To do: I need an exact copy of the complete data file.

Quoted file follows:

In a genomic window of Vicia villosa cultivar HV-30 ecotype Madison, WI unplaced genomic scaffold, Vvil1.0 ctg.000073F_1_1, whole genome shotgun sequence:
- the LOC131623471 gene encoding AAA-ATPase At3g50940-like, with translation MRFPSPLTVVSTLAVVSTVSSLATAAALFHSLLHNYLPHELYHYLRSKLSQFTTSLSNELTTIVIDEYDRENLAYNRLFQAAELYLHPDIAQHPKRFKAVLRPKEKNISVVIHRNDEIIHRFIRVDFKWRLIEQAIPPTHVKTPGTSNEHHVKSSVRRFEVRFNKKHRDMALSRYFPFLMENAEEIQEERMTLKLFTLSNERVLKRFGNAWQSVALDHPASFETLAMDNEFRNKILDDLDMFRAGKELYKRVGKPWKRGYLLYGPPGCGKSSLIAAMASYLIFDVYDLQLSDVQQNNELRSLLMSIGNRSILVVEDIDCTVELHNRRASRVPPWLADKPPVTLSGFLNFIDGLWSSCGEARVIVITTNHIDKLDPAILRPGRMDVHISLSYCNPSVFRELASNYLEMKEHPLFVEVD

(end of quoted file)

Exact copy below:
In a genomic window of Vicia villosa cultivar HV-30 ecotype Madison, WI unplaced genomic scaffold, Vvil1.0 ctg.000073F_1_1, whole genome shotgun sequence:
- the LOC131623471 gene encoding AAA-ATPase At3g50940-like, with translation MRFPSPLTVVSTLAVVSTVSSLATAAALFHSLLHNYLPHELYHYLRSKLSQFTTSLSNELTTIVIDEYDRENLAYNRLFQAAELYLHPDIAQHPKRFKAVLRPKEKNISVVIHRNDEIIHRFIRVDFKWRLIEQAIPPTHVKTPGTSNEHHVKSSVRRFEVRFNKKHRDMALSRYFPFLMENAEEIQEERMTLKLFTLSNERVLKRFGNAWQSVALDHPASFETLAMDNEFRNKILDDLDMFRAGKELYKRVGKPWKRGYLLYGPPGCGKSSLIAAMASYLIFDVYDLQLSDVQQNNELRSLLMSIGNRSILVVEDIDCTVELHNRRASRVPPWLADKPPVTLSGFLNFIDGLWSSCGEARVIVITTNHIDKLDPAILRPGRMDVHISLSYCNPSVFRELASNYLEMKEHPLFVEVD